In Roman mythology, Rome was founded on the death of Remus, after a heated dispute with his twin-brother Romulus on where to lay the foundations of the ancient city. This myth serves a backdrop for the city and its people, not for the tale’s violent or aggressive elements – but for the display of will and determination that came after Remus’ death; a survival and enduring trait embodied by Romans throughout.

Located in the Mediterranian belt, Italy is generally predisposed to the sun and mild winters. Rome is no exception; snowfall being a rare sight, and a combination of both low temperatures and the sun being a Winter staple.

But lest I romanticise, we started our exploration of Rome predictably in a walk towards the Colosseum. The trail which gave me a taste of what to expect from both Roman architecture and its people.

When one speaks of Rome, the Colosseum is the iconic landmark that springs to mind. It is the setting for acclaimed films – my personal favourite being Ridley Scott’s Gladiator that exemplified the ferocity of ancient Roman social life and the spectacle that ensued every time slaves, prisoners of war or warriors enter the arena for the entertainment of Roman society. The Colosseum was larger than I imagined it. Built during 80 AD, it could occupy up to 80,000 on a good day and was a magnificent artefact.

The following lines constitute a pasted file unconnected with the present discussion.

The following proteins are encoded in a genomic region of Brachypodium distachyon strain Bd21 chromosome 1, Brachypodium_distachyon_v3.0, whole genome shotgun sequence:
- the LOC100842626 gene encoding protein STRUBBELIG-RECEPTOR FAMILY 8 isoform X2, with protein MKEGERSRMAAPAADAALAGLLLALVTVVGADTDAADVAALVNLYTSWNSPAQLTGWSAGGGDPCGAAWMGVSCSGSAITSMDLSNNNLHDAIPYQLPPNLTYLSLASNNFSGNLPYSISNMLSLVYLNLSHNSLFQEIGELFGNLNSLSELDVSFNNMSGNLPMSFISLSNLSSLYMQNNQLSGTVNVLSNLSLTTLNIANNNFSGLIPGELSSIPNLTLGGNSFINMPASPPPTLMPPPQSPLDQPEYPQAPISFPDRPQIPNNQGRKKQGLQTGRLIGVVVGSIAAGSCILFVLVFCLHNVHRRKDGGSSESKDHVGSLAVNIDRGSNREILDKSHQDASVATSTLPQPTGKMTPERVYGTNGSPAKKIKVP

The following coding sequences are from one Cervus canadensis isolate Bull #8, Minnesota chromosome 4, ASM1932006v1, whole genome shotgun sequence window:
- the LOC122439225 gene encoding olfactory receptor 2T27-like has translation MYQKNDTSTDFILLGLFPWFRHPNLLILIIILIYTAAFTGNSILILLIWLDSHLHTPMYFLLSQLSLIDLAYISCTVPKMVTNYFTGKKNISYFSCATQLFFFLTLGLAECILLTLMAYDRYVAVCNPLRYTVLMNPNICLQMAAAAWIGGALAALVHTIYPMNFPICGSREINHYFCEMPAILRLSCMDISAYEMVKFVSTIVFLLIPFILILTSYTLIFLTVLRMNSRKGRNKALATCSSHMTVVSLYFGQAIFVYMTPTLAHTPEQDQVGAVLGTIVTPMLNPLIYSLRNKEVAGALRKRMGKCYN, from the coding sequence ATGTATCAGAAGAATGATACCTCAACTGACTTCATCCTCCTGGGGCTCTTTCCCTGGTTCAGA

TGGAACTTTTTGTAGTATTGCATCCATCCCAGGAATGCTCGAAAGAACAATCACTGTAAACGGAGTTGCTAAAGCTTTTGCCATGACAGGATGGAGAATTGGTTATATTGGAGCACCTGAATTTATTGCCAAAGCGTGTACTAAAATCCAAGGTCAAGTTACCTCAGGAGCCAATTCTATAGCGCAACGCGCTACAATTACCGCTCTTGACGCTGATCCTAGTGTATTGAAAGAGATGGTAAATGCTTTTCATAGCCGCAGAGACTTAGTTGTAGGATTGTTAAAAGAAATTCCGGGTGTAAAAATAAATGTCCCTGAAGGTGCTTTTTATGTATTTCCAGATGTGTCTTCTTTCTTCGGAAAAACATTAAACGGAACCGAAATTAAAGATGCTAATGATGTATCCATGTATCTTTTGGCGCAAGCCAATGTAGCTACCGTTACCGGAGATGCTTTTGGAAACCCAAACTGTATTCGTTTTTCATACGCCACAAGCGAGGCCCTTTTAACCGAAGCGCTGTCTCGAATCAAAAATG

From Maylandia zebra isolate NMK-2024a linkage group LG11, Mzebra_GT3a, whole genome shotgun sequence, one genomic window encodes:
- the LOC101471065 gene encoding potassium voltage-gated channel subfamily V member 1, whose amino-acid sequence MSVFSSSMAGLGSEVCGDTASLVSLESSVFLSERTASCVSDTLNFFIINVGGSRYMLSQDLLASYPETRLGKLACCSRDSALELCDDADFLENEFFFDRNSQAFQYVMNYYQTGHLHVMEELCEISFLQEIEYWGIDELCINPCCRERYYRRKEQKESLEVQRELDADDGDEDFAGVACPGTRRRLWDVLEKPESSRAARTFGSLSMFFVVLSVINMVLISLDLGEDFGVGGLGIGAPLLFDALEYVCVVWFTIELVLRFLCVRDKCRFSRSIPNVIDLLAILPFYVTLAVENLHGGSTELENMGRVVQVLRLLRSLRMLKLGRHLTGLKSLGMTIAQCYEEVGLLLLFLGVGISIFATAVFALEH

The Colosseum now stands in partial ruin, broken columns echoing the roar of crowds and smoothened slopes alluding to where seats used to be. Once upon an era, thousands would have spent hours here witnessing bloody combat or elaborate animal hunts. Though those were historically rare, and only held on the occasion. The morning sun shone on the stones, painting the ancient structure in fiery-orange. In its most glorious days, which the Roman empire had seen plenty – the Colosseum would have been a grand sight and permanent symbol of the empire’s lasting power. At least, until the Roman Empire devolved in 476 AD and ushered in the Middle Ages; transforming Rome into the seat of Catholic Christianity.

As a city, Rome has witnessed the transformation of its people and landscape for centuries. It was the seat of an empire that spanned leagues, evolved from a monarchy into a republic and gave birth to intellectuals and Stoic philosophers such as Cicero, Seneca and famously Emperor Marcus Aurelius – who compiled his most private stoic meditations into a text that’s now become a guide for modern-day Stoics. In its soul, Rome and its nation had evolved, shaped and influenced the world over. Rome gave birth to Catholic Christianity, evident with the Vatican in the heart of the sprawling metropolis. Despite modernity that streams through the city’s streets in forms of consumer culture, churches are aplenty, and the cross is seen around many a street corner and the private indoors of Romans.